Minister Thomas Byrne, Minister for Sport and Physical Education, to-day launched a publication titled “A Study of the Economic Social & Environmental Value of Sports in Castlebar”
The study was commissioned by Castlebar Chamber of Commerce, was funded by LEADER and incorporated the major sporting federations and their respective clubs in the town and its environs. These included Athletics, Basketball, Mayo GAA, Rugby, Soccer, Swimming and Tennis. The study was produced by Padraic McGuinness of PMG Consult and Lindsey Bell of Grant Thornton
Castlebar is the county town of Mayo and has an urban population of 13,054 based on the 2022 census. This study includes the town and its environs out to a 10km radius, resulting in a population of approx. 18,000 inhabitants within the study catchment area. 55% of the population in this area fall into the 0 – 44 age group, 30% in the 45 – 64 age group with 15% in the 65+ age group. The 13 Primary Schools, 3 Post Primary and one ATU Campus have a combined student population of almost 6,000, of which approx 20% are non-Irish.
When evaluating sports and recreation it is also important to understand other aspects of life in the town. Castlebar has high-quality employment, a health system providing an extensive range of medical services and interventions and a progressive social and recreational environment with several historical monuments and arts facilities within the area and the Wild Atlantic Way just a few kilometres away.
Key sports indicators for Castlebar indicate that almost 40% of the population have active membership in one or more of the 22 clubs within the partner sports federations in the study. A breakdown of the membership shows that 40% are GAA/LGFA Members, 31% Soccer, 8% each for Rugby and Tennis, 5% each for Basketball and Swimming and finally 3% for Athletics.
The Clubs spend €3M per annum and generate €7.5M in Sports Tourism. Over 60 people are directly employed in sports positions in the town. Separately, Castlebar is fortunate to have one of the largest national employers in the sports equipment and apparel sector in the town employing 300 people.
The contribution of volunteers in the sports provision system is a critical resource and input in the operational and viability model for community and non-professional sports. the survey results and extrapolated average values estimate there are some 650 active volunteers across all clubs and organisations in the study area at any given time. This equates to over 1,550 hours of voluntary time given per week in coaching, training, administration, management & governance and facilities maintenance.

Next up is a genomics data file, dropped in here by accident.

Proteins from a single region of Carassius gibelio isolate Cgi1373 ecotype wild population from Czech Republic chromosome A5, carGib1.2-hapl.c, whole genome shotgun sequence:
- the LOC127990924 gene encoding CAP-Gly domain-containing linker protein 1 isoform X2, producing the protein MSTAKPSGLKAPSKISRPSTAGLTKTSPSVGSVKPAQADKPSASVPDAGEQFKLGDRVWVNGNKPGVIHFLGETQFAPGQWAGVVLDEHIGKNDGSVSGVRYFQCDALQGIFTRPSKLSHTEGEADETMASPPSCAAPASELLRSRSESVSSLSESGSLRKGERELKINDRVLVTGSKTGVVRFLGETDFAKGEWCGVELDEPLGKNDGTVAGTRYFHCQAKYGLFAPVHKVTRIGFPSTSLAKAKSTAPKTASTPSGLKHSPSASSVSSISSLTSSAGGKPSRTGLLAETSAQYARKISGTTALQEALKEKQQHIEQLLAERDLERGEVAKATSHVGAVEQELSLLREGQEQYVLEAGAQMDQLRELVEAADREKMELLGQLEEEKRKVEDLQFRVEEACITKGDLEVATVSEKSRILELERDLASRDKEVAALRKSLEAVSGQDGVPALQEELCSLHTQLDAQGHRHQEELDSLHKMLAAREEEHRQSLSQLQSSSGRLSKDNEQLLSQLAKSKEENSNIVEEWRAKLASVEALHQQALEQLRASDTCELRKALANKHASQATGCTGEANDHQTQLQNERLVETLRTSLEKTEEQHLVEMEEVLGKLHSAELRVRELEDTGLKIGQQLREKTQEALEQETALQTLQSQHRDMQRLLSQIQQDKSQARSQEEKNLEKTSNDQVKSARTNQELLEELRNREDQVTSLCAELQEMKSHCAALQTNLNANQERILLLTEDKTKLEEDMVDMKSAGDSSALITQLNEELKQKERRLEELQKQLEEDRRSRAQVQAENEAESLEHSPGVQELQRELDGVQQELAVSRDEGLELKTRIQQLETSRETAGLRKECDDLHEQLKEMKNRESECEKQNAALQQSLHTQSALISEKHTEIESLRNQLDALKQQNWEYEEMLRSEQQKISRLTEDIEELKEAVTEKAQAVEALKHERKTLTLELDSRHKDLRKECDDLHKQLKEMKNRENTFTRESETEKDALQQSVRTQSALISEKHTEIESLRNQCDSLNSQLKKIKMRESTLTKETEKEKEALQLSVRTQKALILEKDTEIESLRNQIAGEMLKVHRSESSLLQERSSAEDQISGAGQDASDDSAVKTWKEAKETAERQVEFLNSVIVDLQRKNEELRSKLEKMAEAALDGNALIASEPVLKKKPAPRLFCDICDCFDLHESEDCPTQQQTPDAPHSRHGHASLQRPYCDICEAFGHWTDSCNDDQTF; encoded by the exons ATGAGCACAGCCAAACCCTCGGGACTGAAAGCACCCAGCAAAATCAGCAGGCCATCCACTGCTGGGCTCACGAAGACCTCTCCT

The overall financial impact of sport to the economy is estimated at €30M per annum. This includes club membership, club running costs, employment costs, a value on volunteer hours and the value of hosting large event and games in the area. In 2019 alone there were 10 major events hosted in the town including Swimming, Tennis, Martial Arts, Cycling, Running, Walking, Handball, Tug-o-war. In 2019 also Mayo played Donegal in an All- Ireland Series. The attendance at Hastings MacHale Park was 27,000. The estimated contribution to the local economy is €1.5M for that one game!
From a facilities perspective the town and its environs have, for example 27 pitches, 8 Astroturf, 22 Sports Halls and Clubhouses, 9 Tennis Courts, 4 Basketball courts, and a number of outdoor exercise and recreation facilities. One of the most valuable amenities in the town is the Lough Lannagh complex which incorporates outdoor leisure trails, a tennis club with 4 indoor courts covered under a large airdrome, boxing club facilities and the only 25M / 8 lane swimming pool in Connaught. Hastings MacHale Park is the other major sports infrastructure which contributes to Castlebar being a town that can host large events and in particular contributes enormously to sports tourism.
As indicated earlier with 20% of our student population being non-Irish this means that clubs and sporting bodies have to adjust to a more diverse membership and facilitate the integration of people with different backgrounds. It is also possible that facilities will be required for different sports than those we have been accustomed to. The growth in female participation, especially in field sports must be managed successfully and quickly. Clubs will also need to adapt their offerings to accommodate participants and supporters of varying levels of ability and capacity. All of this is necessary as our society expands and more diversity and inclusion requirements emerge.